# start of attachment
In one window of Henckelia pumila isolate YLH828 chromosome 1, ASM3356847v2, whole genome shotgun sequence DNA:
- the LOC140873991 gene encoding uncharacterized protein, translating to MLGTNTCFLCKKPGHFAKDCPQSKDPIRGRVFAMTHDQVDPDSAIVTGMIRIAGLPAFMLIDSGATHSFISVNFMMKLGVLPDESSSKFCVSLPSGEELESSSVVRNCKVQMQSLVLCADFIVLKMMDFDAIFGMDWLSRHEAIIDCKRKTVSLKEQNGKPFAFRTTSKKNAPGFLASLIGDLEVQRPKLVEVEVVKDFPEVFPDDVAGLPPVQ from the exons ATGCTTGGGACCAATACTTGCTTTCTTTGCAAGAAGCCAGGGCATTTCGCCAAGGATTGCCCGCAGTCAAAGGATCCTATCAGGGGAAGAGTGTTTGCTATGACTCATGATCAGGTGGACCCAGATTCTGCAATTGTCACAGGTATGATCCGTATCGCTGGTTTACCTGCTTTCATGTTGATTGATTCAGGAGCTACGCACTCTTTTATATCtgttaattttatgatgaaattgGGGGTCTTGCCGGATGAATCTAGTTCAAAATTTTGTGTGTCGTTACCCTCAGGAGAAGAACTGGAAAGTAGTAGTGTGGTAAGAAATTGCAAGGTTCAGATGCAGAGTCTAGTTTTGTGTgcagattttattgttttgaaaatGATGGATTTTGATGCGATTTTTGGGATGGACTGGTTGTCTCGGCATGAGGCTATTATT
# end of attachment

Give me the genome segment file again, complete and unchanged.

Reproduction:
In one window of Henckelia pumila isolate YLH828 chromosome 1, ASM3356847v2, whole genome shotgun sequence DNA:
- the LOC140873991 gene encoding uncharacterized protein, translating to MLGTNTCFLCKKPGHFAKDCPQSKDPIRGRVFAMTHDQVDPDSAIVTGMIRIAGLPAFMLIDSGATHSFISVNFMMKLGVLPDESSSKFCVSLPSGEELESSSVVRNCKVQMQSLVLCADFIVLKMMDFDAIFGMDWLSRHEAIIDCKRKTVSLKEQNGKPFAFRTTSKKNAPGFLASLIGDLEVQRPKLVEVEVVKDFPEVFPDDVAGLPPVQ from the exons ATGCTTGGGACCAATACTTGCTTTCTTTGCAAGAAGCCAGGGCATTTCGCCAAGGATTGCCCGCAGTCAAAGGATCCTATCAGGGGAAGAGTGTTTGCTATGACTCATGATCAGGTGGACCCAGATTCTGCAATTGTCACAGGTATGATCCGTATCGCTGGTTTACCTGCTTTCATGTTGATTGATTCAGGAGCTACGCACTCTTTTATATCtgttaattttatgatgaaattgGGGGTCTTGCCGGATGAATCTAGTTCAAAATTTTGTGTGTCGTTACCCTCAGGAGAAGAACTGGAAAGTAGTAGTGTGGTAAGAAATTGCAAGGTTCAGATGCAGAGTCTAGTTTTGTGTgcagattttattgttttgaaaatGATGGATTTTGATGCGATTTTTGGGATGGACTGGTTGTCTCGGCATGAGGCTATTATT